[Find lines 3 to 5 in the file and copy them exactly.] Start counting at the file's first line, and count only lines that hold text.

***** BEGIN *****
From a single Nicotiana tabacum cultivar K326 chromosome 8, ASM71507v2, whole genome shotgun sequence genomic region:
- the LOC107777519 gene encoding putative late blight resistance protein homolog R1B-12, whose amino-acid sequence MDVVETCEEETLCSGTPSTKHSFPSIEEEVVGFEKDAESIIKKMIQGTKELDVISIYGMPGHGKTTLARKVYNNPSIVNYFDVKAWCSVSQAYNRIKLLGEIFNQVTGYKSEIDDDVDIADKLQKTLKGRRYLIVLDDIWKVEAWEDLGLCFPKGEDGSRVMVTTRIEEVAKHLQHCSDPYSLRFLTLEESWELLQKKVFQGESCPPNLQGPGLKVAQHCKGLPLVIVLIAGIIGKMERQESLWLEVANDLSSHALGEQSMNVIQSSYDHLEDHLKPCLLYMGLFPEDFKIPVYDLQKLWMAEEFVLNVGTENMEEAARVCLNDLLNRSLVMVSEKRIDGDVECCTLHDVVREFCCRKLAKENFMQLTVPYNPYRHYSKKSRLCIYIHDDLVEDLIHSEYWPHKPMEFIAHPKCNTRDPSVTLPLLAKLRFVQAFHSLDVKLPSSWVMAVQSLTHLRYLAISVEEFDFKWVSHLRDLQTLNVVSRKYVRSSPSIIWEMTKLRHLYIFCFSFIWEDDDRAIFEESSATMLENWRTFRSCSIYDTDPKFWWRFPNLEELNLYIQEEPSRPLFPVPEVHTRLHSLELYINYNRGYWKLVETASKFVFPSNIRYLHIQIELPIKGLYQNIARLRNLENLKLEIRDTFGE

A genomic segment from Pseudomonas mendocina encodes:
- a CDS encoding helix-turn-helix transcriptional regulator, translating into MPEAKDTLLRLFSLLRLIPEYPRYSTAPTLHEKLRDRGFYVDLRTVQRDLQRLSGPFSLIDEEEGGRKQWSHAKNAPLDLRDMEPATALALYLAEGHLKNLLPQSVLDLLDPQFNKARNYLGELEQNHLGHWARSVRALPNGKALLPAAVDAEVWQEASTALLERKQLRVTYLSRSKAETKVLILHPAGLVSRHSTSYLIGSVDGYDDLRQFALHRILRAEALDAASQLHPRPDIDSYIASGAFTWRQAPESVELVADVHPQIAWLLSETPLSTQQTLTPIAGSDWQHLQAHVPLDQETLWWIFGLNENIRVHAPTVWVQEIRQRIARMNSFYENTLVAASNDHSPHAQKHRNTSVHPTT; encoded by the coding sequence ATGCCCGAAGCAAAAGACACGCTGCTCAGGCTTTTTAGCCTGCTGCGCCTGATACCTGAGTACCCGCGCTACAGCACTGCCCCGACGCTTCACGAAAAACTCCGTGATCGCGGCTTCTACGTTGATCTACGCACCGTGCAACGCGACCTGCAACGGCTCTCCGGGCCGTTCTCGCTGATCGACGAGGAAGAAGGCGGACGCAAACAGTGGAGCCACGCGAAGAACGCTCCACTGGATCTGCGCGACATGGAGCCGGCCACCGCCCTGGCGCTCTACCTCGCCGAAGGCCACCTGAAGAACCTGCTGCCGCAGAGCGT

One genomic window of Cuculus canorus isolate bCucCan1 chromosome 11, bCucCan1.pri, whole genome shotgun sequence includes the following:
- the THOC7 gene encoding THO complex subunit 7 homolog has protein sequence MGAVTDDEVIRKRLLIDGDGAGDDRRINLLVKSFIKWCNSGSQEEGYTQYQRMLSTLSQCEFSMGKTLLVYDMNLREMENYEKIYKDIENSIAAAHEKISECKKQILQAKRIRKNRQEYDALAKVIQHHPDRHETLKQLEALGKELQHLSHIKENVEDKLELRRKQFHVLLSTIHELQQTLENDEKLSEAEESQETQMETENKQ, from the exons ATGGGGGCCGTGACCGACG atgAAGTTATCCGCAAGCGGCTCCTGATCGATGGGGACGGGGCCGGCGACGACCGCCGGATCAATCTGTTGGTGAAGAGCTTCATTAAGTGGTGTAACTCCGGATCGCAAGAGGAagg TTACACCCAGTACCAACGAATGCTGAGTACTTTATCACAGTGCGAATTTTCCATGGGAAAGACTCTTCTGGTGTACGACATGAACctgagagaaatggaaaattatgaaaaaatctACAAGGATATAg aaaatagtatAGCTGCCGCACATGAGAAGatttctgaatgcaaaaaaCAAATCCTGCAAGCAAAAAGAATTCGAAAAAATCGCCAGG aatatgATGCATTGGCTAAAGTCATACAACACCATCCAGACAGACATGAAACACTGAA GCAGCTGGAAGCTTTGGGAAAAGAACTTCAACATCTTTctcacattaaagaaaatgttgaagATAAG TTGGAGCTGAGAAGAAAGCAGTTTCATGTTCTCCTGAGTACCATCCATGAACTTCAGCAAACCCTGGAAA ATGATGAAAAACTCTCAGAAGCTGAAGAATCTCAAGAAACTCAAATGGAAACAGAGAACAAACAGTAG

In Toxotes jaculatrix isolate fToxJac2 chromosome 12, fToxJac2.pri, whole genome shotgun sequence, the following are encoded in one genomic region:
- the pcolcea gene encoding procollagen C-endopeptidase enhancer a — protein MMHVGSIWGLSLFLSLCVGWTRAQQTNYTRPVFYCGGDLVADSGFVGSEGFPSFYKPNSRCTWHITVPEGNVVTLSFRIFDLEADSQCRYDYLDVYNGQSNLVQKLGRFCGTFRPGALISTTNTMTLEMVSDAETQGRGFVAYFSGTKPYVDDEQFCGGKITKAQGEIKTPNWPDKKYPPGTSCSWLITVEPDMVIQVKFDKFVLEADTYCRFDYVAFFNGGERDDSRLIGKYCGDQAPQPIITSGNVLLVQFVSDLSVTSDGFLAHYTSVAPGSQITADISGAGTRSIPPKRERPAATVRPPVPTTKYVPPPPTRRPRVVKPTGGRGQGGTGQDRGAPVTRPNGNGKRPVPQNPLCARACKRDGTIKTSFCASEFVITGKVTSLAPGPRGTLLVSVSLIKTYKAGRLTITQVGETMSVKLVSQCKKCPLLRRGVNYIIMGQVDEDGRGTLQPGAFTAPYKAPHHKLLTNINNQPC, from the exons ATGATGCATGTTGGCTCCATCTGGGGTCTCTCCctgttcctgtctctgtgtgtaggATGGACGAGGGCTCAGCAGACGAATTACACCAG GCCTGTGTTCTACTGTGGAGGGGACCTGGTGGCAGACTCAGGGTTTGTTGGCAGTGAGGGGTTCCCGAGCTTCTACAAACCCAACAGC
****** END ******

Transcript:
A genomic segment from Pseudomonas mendocina encodes:
- a CDS encoding helix-turn-helix transcriptional regulator, translating into MPEAKDTLLRLFSLLRLIPEYPRYSTAPTLHEKLRDRGFYVDLRTVQRDLQRLSGPFSLIDEEEGGRKQWSHAKNAPLDLRDMEPATALALYLAEGHLKNLLPQSVLDLLDPQFNKARNYLGELEQNHLGHWARSVRALPNGKALLPAAVDAEVWQEASTALLERKQLRVTYLSRSKAETKVLILHPAGLVSRHSTSYLIGSVDGYDDLRQFALHRILRAEALDAASQLHPRPDIDSYIASGAFTWRQAPESVELVADVHPQIAWLLSETPLSTQQTLTPIAGSDWQHLQAHVPLDQETLWWIFGLNENIRVHAPTVWVQEIRQRIARMNSFYENTLVAASNDHSPHAQKHRNTSVHPTT; encoded by the coding sequence ATGCCCGAAGCAAAAGACACGCTGCTCAGGCTTTTTAGCCTGCTGCGCCTGATACCTGAGTACCCGCGCTACAGCACTGCCCCGACGCTTCACGAAAAACTCCGTGATCGCGGCTTCTACGTTGATCTACGCACCGTGCAACGCGACCTGCAACGGCTCTCCGGGCCGTTCTCGCTGATCGACGAGGAAGAAGGCGGACGCAAACAGTGGAGCCACGCGAAGAACGCTCCACTGGATCTGCGCGACATGGAGCCGGCCACCGCCCTGGCGCTCTACCTCGCCGAAGGCCACCTGAAGAACCTGCTGCCGCAGAGCGT

One genomic window of Cuculus canorus isolate bCucCan1 chromosome 11, bCucCan1.pri, whole genome shotgun sequence includes the following: